A few years ago, I wrote a blog for Remembrance Day about my mother’s first marriage during World War 2.
My Mother’s War Time Love Story
Robert Durham and Mary Oxenford married on January 23, 1943 in Abington Pigotts, near Cambridge England. Just over four months later, Bob was transferred to squadron 12. On June 12, Bob’s plane took off from the base. It was shot down over Northern Holland. Bob and the crew were reported missing.
My mother insisted that Bob came to her in a dream. He stood before her and said, “Don’t worry Mary, I’m all right.” That was when she knew he was dead. All the crew except one died and Bob was one of the dead, his body lost in the North Sea. Bob was given a Distinguished Flying Medal, posthumously.
Shortly after my husband died in May of 2021, I received an email from Martin Visser of the Netherlands. He had read my blog and asked me if I had any more information about Robert Durham, such as a picture of the crew in front of the plane they flew. My older daughter said I shouldn’t answer back as it was probably a money scam.
My husband loved genealogy and I knew he would have been like a dog with a bone, looking for a picture and more info about Bob Durham. I answered the email.
Martin Visser told me that Bob Durham’s body had washed ashore on the coast of Holland along with parts of the plane, near a town called Egmond aan Zee and was buried in the local cemetery at Bergen. A local man, Cor Van Pel who was recommended for the job by the Germans kept a list of all the dead airmen and the Dutch residents took the bodies away to to bury.
Bob was buried under a gravestone marked for an unknown soldier. Although he was found wearing his life vest which had his name, the government of the Netherlands is very strict about putting a name on a war grave. Sometimes airmen traded life jackets so it may not have been Bob. There was also the problem that the insignia on the life jacket was not the same as Bob’s rank in the wedding picture.
Martin Visser is part of a group of Dutch men who voluntarily track down the relatives of airmen and soldiers who died in World War 2 in order to find the proof to identify them and give their grave a name. They still search 77 years after the war ended. Incredible.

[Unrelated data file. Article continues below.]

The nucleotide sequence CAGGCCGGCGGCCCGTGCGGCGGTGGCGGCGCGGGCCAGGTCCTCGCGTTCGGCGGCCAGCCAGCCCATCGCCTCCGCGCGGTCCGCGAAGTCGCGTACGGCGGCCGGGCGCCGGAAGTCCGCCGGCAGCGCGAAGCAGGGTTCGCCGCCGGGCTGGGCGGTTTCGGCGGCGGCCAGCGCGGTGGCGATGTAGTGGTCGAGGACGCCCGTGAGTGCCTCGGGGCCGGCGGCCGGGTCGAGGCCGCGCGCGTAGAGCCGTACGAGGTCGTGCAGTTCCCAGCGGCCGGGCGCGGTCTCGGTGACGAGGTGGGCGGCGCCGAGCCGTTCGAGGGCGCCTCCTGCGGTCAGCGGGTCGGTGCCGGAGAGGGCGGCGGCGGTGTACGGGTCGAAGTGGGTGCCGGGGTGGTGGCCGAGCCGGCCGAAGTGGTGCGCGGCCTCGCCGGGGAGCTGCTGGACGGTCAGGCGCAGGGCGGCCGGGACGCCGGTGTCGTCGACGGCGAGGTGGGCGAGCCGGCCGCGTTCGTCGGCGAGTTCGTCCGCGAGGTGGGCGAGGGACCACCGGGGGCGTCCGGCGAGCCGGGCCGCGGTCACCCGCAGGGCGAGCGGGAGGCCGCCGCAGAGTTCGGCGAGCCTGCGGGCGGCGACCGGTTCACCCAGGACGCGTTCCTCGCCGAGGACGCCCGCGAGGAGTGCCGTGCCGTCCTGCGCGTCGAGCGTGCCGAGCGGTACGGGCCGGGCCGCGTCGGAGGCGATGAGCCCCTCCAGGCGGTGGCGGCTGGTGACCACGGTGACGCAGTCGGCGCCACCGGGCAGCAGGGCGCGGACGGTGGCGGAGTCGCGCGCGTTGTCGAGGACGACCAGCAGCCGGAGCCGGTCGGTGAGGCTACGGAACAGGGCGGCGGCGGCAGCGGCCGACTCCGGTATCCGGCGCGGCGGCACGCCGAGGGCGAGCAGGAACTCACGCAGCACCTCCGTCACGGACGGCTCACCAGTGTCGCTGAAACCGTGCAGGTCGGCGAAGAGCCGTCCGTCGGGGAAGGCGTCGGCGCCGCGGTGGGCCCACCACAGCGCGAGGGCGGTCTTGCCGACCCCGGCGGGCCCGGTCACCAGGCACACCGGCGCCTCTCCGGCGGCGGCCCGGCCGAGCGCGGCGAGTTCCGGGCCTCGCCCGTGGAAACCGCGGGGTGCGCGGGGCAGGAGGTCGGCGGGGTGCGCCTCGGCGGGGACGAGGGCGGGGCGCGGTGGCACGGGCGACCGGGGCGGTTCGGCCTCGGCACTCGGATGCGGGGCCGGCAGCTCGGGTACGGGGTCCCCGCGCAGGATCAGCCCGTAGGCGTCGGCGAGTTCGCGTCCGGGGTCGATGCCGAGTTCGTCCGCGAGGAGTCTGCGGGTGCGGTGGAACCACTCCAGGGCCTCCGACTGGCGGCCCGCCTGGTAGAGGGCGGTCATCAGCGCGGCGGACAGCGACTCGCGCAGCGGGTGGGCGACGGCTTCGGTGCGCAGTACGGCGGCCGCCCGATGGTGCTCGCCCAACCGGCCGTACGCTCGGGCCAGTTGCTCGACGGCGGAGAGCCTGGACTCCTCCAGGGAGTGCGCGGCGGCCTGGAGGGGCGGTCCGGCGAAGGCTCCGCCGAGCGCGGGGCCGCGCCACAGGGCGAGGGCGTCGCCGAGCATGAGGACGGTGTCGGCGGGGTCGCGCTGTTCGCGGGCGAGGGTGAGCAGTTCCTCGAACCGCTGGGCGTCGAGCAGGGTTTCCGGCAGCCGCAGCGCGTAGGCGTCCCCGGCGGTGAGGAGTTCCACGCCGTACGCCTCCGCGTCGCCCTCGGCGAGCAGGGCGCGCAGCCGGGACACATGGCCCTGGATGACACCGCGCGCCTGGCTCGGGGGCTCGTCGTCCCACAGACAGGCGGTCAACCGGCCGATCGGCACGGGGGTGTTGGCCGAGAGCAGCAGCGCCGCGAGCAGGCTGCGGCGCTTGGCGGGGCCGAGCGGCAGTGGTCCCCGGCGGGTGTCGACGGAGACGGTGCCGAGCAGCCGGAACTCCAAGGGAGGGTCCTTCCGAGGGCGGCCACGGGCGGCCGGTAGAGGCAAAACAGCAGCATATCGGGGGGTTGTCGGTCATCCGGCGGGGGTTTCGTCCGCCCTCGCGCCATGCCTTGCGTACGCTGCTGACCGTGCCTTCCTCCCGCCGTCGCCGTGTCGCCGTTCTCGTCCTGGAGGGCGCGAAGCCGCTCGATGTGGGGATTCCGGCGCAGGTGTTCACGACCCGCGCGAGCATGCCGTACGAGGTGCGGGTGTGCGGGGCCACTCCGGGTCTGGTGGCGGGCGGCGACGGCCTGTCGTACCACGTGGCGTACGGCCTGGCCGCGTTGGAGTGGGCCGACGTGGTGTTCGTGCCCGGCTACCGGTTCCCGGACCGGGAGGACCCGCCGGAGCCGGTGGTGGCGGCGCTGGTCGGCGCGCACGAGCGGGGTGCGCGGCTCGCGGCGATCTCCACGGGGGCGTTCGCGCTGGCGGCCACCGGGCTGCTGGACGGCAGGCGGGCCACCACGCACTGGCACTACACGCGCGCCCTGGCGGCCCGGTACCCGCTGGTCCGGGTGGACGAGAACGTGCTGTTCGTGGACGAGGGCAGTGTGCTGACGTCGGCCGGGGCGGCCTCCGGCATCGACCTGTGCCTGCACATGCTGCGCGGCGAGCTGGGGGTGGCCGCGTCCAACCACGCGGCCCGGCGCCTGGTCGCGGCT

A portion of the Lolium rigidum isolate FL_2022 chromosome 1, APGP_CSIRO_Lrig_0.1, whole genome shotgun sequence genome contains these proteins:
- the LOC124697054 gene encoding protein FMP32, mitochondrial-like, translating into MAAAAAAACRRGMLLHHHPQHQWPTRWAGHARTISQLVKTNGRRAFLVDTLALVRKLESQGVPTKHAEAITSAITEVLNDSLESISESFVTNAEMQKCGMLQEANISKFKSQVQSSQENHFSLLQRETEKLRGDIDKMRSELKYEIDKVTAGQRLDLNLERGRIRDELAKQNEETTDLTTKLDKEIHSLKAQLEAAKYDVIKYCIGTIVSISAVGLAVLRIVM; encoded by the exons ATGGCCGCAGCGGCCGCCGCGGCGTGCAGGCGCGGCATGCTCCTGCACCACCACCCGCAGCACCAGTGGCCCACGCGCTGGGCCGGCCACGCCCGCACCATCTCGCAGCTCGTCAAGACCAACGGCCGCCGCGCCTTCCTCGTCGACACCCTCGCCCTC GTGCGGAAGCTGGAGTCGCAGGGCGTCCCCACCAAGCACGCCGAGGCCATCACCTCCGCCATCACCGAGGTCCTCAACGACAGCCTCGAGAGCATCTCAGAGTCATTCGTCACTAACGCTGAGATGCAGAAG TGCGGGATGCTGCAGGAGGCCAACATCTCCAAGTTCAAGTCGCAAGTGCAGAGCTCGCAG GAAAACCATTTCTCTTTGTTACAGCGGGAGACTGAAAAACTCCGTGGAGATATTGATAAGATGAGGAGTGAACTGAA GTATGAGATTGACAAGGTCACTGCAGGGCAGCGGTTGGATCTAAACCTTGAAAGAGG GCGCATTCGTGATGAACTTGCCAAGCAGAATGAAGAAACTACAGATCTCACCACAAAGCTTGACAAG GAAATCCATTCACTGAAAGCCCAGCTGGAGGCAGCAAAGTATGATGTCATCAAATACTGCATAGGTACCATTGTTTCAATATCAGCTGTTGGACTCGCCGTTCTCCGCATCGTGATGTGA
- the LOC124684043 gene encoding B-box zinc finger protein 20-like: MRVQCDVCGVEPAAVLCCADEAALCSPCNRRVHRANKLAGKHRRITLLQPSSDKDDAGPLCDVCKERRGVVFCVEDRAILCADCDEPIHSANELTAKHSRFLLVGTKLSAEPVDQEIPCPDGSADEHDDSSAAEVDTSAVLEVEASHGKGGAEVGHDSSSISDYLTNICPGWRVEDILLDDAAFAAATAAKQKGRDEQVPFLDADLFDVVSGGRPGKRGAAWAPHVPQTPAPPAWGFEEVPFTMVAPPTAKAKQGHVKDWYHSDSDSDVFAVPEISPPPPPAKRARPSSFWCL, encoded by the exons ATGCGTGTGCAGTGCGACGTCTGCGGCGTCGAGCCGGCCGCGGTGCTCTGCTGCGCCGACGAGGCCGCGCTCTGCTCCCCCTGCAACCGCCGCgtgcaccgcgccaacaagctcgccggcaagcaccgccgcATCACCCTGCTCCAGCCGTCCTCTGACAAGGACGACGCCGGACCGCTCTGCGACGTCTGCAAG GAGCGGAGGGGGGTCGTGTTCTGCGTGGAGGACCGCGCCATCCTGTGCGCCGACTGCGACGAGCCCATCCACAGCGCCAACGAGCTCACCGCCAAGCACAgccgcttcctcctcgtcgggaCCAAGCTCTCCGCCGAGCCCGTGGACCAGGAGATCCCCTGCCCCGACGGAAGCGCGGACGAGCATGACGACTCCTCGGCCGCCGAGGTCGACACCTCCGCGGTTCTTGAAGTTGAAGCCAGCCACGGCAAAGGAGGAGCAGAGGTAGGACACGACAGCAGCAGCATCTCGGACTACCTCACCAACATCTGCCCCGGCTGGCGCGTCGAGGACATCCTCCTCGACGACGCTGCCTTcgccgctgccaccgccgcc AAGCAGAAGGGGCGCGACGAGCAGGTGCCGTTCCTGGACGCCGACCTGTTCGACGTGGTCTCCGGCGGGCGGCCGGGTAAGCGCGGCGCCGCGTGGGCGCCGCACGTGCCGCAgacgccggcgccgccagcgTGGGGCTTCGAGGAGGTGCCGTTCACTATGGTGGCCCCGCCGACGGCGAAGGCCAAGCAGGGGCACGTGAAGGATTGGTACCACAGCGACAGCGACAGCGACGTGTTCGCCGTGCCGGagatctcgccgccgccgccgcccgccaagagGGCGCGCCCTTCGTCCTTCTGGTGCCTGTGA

I could not find a picture of Bob Durham and his plane, but I did contact the British War office and was able to get Bob’s records even though I am not biologically related. The archivist was very happy to help in following up for a missing airman. The records showed that the insignia on Bob’s life vest was correct. He had been promoted after the wedding. My cousin, through an internet search, has since found a picture of the squadron in front of a plane. Unfortunately Bob wasn’t in it although he was listed as a member. It might be enough. Unfortunately, the British government represented by the Common War Graves Comity does not allow DNA research on soldiers from World War 2.
In early September of this year, I took a river cruise along the Rhine from Basel to Amsterdam. I arranged to visit Bob Durham’s grave. I took with me a bouquet of flowers purchased in a local Amsterdam supermarket. I was met at the nearby train station by Martin Visser and two of the other researchers. As well as hunting for proof of identity of fallen soldiers, they also run a small museum located in a German bunker, look after the local lighthouse and rescue those in trouble at sea. All voluntary.
They drove me to the cemetery and I, feeling very moved, placed the flowers in a vase on Bob Durham’s grave. I gave a prayer and thought about how happy my Mother would have been if she was still alive, to know that Bob had been found.
For more that 77 years after the second world war, the Dutch go above and beyond to honour war dead who died fighting to free the Netherlands and defeat the Nazis. Not only do they still hope to name the dead, they are also hoping to create a memorial with the names of the unkown at the beach in Egmond aan Zee.
Each school child has a grave that they personally look after. On Christmas Eve, the local people come to the Bergen cemetery and light a candle at each grave of the war dead. I am hoping Martin will send me some pictures this Christmas. Bob Durham is not only no longer missing, his grave is loved and cared for.
Lest We Forget.
What a lovely story – thank you for sharing.
Which grave number is this at Bergen War Cemetery?
I will ask
The gravenumber is 27 row D2.
Greetings from Holland,
Martijn Visser, chairman of Egmond ‘40-‘45
Thank you, Jane. I used to work with a Dutch woman and she was special friends with one of the library patrons who had served with the Canadian liberation forces. What a horrible time they had in Holland.
Such a beautiful story, Jane! Thank you for sharing it.
What a beautiful story, Jayne. How blessed you are to have found him! Sending hugs and love!!
Nice ending to a mystery